In the Iowa Electronic Markets, which takes bets on two popular vote questions, Mr. Obama peaked on Sept. 27 in the winner-take all market with 81.7 percent of gamblers expecting him to win, but his stock took a sharp hit and fell to 61.3 percent on Oct. 21. However, in the last week or so, the president enjoyed a steady increase as bettors realized there was less time for Mr. Romney to catch up.
"The fact that Obama's rising may just be that he's predicted to win and we're just getting closer to the election," Mr. Rietz said. "It could be the case that Romney was getting closer, but he's just run out of time."
In IEM's "winner-take-all" market, gamblers must pay a certain amount to get a dollar if they pick the correct winner of the popular vote. If they pick wrong, they get nothing, so the more a gambler must put up, the better the candidate's chances are perceived to be. In Monday's trading, it cost an average of 74.7 cents to buy a share of Mr. Obama that would pay off a dollar if he wins. A Romney share, by contrast, cost just 26.6 cents.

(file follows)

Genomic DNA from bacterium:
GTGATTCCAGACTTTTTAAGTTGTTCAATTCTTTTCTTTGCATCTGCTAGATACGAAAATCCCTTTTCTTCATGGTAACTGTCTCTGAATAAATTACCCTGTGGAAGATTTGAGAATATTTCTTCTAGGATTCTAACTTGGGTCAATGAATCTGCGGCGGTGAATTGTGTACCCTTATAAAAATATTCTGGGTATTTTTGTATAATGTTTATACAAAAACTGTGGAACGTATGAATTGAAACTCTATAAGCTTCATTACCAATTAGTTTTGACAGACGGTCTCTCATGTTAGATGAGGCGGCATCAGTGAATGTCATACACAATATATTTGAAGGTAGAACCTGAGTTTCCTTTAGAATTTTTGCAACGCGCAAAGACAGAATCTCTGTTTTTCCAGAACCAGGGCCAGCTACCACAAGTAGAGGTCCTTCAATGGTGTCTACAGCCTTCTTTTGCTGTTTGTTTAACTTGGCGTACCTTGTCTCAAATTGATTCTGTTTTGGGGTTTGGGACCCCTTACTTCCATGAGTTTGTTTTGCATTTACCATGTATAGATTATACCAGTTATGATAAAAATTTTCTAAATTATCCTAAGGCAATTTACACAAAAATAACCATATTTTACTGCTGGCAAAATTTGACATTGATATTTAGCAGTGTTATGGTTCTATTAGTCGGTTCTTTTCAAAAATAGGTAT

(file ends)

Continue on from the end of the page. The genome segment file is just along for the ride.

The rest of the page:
In IEM's vote-share market, gamblers must pick exactly how much of the popular vote either candidate will win. The average pick for Mr. Obama as of Monday is 50.9 percent, compared with Mr. Romney's 48.7 percent.
Betfair, the London-based website that is the world's largest Internet betting exchange, also puts the odds of Mr. Obama winning at 76.6 percent to 23.0 percent, according to PredictWise, a site that publishes research on these online betting websites surrounding the election.
Intrade and Betfair are the two most respected sites, according to PredictWise founder David Rothschild, because they predict the Electoral College, while IEM, based in Iowa, focuses on the popular vote. Intrade, based in Ireland, targets Americans, while Betfair is more popular with Europeans.
He said these betting markets are a great way to gauge the election, because people vote with their money, which reveals how much confidence they have in each candidate.
However, while these political betting markets offer gamblers a financial incentive to vote with their money, that doesn't guarantee completely accurate results, he said. These markets can be manipulated by campaign supporters, for example, who choose to spend some of their money here rather than on advertisements, by voting for their preferred candidate, even if they think he will lose, simply to make his numbers look better. Mr. Rothschild warned this may be happening with the Intrade market in favor of Mr. Romney.